An A1-A1 mutant with improved binding and inhibition of β2GPI/antibody complexes in antiphospholipid syndromeby Alexey Kolyada, Ioannis Karageorgos, Pardeep Mahlawat, Natalia Beglova

FEBS J

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Year
2015
DOI
10.1111/febs.13185
Subject
Cell Biology / Biochemistry / Molecular Biology

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An A1?A1 mutant with improved binding and inhibition of b2GPI/antibody complexes in antiphospholipid syndrome

Alexey Kolyada, Ioannis Karageorgos, Pardeep Mahlawat and Natalia Beglova

Department of Medicine, Beth Israel Deaconess Medical Center and Harvard Medical School, Boston, MA, USA

Keywords antiphospholipid syndrome; ApoER2; ApoH; lipoprotein receptor; b2GPI

Correspondence

N. Beglova, 330 Brookline Ave, CLS 941,

Boston, MA 02215, USA

Fax: +1 617 735 4000

Tel: +1 617 735 4009

E-mail: nbeglova@bidmc.harvard.edu (Received 16 October 2014, revised 1

December 2014, accepted 24 December 2014) doi:10.1111/febs.13185 b2 glycoprotein I (b2GPI) is the most common antigen for autoimmune antibodies in antiphospholipid syndrome (APS). Thrombosis is a clinical feature of APS. We created a molecule (A1?A1) that consists of two identical b2GPI-binding modules from ApoE receptor 2 (ApoER2). A1?A1 binds to b2GPI/antibody complexes, preventing their association with ApoER2 and anionic phospholipids, and reducing thrombus size in the mouse model of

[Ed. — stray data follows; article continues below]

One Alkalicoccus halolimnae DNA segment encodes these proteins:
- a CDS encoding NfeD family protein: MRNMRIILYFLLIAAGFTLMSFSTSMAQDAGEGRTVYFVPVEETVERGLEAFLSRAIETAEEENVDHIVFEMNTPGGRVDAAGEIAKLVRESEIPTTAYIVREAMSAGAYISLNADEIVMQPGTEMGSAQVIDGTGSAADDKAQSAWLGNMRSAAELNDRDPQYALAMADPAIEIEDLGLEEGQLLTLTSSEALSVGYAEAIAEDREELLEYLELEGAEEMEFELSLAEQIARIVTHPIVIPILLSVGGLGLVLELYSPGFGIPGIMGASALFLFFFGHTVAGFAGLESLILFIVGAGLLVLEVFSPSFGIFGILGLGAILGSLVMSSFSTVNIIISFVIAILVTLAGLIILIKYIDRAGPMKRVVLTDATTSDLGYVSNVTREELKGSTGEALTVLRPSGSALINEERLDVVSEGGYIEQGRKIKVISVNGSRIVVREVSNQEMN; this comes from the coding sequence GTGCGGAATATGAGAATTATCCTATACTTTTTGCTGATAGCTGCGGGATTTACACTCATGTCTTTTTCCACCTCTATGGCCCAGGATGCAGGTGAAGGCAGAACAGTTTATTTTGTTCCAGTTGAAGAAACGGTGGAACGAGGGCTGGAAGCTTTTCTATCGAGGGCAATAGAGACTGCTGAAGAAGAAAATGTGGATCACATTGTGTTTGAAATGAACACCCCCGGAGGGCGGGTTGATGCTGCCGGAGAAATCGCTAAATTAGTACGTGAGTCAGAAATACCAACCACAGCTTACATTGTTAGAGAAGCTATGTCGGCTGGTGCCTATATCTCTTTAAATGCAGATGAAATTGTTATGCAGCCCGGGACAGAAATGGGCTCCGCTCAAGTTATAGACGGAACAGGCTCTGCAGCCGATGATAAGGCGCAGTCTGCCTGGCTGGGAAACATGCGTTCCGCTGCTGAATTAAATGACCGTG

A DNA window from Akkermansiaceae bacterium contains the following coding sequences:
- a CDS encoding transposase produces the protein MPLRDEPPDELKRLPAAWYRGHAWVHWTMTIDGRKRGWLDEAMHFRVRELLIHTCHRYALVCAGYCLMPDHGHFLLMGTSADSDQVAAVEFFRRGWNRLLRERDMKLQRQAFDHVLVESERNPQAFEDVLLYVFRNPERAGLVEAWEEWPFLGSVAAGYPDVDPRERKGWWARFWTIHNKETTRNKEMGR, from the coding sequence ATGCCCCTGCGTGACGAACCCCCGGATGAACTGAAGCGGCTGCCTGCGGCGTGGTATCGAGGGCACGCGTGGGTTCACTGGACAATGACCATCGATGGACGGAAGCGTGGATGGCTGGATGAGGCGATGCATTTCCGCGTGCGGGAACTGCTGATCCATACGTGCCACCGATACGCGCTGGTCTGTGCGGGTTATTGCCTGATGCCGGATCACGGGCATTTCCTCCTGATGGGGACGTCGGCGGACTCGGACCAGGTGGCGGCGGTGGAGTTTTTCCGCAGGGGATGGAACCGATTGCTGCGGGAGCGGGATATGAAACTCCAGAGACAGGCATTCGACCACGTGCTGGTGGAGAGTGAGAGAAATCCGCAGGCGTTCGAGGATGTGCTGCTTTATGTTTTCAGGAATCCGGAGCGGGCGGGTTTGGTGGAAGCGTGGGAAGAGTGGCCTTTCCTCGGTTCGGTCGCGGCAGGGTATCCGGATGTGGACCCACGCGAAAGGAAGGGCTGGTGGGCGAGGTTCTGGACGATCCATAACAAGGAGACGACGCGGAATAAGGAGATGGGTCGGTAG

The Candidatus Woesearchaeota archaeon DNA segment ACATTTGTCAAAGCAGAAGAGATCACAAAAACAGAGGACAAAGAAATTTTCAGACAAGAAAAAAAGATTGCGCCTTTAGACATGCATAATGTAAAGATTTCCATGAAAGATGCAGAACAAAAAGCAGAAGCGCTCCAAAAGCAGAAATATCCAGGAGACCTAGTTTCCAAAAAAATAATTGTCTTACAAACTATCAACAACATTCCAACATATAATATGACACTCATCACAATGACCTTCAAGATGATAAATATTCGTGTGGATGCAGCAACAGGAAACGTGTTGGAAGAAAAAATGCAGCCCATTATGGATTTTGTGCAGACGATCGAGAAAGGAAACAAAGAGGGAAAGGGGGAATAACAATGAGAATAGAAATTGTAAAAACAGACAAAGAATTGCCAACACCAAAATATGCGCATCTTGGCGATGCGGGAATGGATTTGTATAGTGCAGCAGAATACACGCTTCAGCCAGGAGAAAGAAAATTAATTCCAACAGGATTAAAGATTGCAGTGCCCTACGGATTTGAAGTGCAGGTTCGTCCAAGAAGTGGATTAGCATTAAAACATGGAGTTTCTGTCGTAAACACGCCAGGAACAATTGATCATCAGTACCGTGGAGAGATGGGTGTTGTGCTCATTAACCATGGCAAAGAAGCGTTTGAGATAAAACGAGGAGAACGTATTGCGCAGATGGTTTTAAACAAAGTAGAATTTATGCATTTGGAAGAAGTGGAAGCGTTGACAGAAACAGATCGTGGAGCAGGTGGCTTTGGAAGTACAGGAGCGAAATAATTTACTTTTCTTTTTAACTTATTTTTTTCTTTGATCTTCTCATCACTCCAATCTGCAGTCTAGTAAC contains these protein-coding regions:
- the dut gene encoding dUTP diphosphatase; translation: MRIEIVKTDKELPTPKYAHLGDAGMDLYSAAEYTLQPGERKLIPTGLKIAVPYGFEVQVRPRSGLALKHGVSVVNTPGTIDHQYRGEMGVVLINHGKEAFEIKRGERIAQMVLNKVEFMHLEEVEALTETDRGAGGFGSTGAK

APS. Here, we describe a mutant of A1?A1 (mA1?A1ND) with improved affinity for b2GPI. mA1?A1ND inhibits the binding of b2GPI to cardiolipin in the presence of anti-b2GPI antibodies, and inhibits the binding to phospholipids in plasma samples of APS patients, affecting the clotting time.

Reduction of the clotting time demonstrates the presence of soluble b2GPI/ antibody complexes in patients? plasma. These complexes either already exist in patients? plasma or form rapidly in the proximity to phospholipids. All members of the low-density lipoprotein receptor family bind b2GPI. Modeling studies of A1 in a complex with domain V of b2GPI (b2GPI-DV) revealed two possible modes of interaction of a ligand-binding module from lipoprotein receptors with b2GPI-DV. In both orientations, the ligand-binding module interferes with binding of b2GPI to anionic phospholipids; however, it interacts with two different but overlapping sets of lysine residues in b2GPI-DV, depending on the orientation.